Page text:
HARWICH — Former selectman Peter Hughes will serve as the town's next representative to the Barnstable County Assembly of Delegates, filling the unexpired term of Selectman Ed McManus, who stepped down when he was elected selectman in May.
The town had 30 days from the time it was notified of the vacancy by the clerk of the assembly to make an appointment or the decision would rest with the assembly. Selectmen announced the availability of the position a few weeks ago and Hughes, a former selectman, stepped forward. Before Monday night's session resident Elizabeth Harder also stated an interest in serving.
Selectmen on Monday night interviewed the two candidates. Hughes has been a longtime participant in municipal government, serving five terms on the board of selectmen, two terms on the finance committee, one term on the Harwich School Committee and presently on the wastewater support committee. He has also been active in the chamber of commerce for 28 years.
Harder said she moved to Harwich in 2006 to take care of her parents and is now taking care of an uncle. Harder said she “has fallen in love with community.” She said she was interested on the county level in wastewater, elder care, health care and housing problems.
Harder said she serves on the advisory board of the Cape Women's Coalition, which strives to get more women to step up to run for office. “It would be hypocritical if I didn't step up,” Harder said.
“Barnstable County government matters, it's important, “ Hughes told selectmen. “The assembly of delegates is an important cog and the town needs to be represented. I didn't want Ed's position to go unfilled. For a long, long time I've been about serving this community and I want it appropriately and adequately represented.”
Selectman Larry Ballantine wanted to know how each candidate could see the county helping each town more given the limited voice the towns have.
Harder said one of the biggest problems facing Cape towns is housing, not only affordable housing but housing for nurses and teachers.
Hughes said he was active in shaping the intermunicipal wastewater agreement with Chatham allowing use of its treatment plant. It will save both towns a lot of money and the regional approach with Dennis, Yarmouth and Harwich is also worth exploring. “Harwich may never have a treatment plant in town,” he said.
Hughes agreed housing is a concern, but he questioned the cost of developing Habitat For Humanity housing, suggesting the need to spend more efficiently. He said a housing cost of $381,000 could develop two or three houses. The county can help with that. “We need to think outside the box,” Hughes said.
Selectman Michael MacAskill asked the candidates to assess county services as they impact all towns versus programs that impact individuals. Children's Cove was a focal point. A county task force on children 20 years ago identified the need for specialized services for children and victims of child abuse. Both candidates were strong supporters of the program,saying it would have a much greater impact on towns if the service was not available. They agreed it was a service the county does a great job providing.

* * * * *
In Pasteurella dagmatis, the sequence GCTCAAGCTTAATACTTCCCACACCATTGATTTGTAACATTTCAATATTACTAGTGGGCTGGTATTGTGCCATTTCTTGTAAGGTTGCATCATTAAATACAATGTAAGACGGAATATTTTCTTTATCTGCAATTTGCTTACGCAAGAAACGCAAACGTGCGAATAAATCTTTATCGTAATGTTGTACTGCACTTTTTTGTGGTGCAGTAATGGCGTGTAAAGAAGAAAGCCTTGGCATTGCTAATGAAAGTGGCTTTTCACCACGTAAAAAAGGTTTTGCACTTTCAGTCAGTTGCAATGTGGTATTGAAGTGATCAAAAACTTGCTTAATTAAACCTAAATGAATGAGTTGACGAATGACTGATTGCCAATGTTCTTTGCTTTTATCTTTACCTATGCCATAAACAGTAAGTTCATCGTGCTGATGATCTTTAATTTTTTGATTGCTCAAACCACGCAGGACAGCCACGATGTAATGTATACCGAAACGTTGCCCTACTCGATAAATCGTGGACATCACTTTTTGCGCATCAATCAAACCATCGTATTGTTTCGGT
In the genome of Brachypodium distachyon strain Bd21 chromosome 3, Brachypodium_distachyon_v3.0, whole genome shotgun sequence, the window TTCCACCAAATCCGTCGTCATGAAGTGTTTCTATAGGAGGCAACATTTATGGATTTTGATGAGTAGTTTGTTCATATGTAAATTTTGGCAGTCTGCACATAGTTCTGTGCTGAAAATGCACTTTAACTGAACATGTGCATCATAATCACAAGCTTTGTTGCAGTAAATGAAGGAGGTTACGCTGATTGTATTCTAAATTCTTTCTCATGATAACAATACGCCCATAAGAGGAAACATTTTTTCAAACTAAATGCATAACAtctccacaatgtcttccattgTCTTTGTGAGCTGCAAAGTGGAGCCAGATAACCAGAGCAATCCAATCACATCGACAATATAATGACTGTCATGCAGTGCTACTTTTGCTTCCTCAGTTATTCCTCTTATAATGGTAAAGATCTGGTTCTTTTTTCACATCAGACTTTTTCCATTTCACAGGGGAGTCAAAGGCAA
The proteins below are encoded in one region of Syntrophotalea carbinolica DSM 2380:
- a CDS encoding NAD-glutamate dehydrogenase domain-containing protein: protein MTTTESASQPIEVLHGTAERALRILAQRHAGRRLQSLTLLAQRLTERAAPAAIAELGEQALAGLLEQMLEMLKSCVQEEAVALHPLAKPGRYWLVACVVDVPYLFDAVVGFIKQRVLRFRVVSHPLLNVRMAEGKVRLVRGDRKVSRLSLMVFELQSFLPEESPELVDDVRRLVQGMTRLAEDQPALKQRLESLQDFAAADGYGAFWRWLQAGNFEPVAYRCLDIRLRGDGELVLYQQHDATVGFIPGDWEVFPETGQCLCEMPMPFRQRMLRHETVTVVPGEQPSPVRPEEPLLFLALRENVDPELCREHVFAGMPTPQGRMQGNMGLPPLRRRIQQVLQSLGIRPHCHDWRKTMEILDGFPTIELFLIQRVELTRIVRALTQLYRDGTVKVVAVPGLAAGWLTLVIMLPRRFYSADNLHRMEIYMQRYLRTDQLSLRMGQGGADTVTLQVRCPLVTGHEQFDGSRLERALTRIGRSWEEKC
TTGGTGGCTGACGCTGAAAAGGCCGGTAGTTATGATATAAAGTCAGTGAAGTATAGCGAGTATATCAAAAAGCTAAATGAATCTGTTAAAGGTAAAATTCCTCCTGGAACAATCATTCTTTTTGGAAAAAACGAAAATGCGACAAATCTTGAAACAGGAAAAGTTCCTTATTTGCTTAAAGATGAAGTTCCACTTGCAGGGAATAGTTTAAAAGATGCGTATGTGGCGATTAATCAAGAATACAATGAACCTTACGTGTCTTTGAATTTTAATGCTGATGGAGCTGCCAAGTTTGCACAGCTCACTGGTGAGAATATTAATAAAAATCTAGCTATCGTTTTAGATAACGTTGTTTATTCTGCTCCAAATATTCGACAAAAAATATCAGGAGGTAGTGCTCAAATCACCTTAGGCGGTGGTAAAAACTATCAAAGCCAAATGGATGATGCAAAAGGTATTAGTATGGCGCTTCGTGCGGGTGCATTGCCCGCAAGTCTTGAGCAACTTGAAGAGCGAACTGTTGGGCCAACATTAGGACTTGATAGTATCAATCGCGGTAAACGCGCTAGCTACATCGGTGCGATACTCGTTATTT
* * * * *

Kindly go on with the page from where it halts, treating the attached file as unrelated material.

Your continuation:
Selectman Donald Howell wanted to know, win or lose, would each of the two candidates seek election when the term expires. Both said they would. Howell also wanted to know what the candidates see as strengths and weaknesses of county government.
Hughes praised the judicial system and the assembly's assistance in developing the wastewater plan. On the negative size, he emphasized the need for fiscal responsibility, saying it can be too easy to spend people's money.
Harder said the county has played a big role in bringing the town's together on wastewater issues, adding an individual town would not have been able to address the issues. She said it is important to have a body where every area is represented. As a weakness she pointed to the county being a little too fiscally responsible, explaining they have $2 million in a rainy day fund and yet talk about cutting Children's Cove and transportation.
The candidates were asked if they would explore county reorganization. Harder supported expanding the number of commissioners to five, pointing out two commissioners cannot sit down and talk because they are a majority of the board and would violate the state Open Meeting Law. She suggested having candidates run from five regions across the Cape.
Hughes said he did not know if going to five commissioners is the solution and said the assembly might have to be modified as well, pointing out 30 people are not needed to run the county. He agreed reorganizing county government should be on a list of things to do. He emphasized making the government more fiscally efficient is an important step. “I'll keep an open mind for it,” Hughes said.
“I find it hard to turn down his experience,” Ballantine said when nominating Hughes. McManus sought to nominate Harder, but it was agreed Ballantine's motion should be voted on first. With four votes for Hughes, McManus agreed to make it a unanimous vote for the former selectman.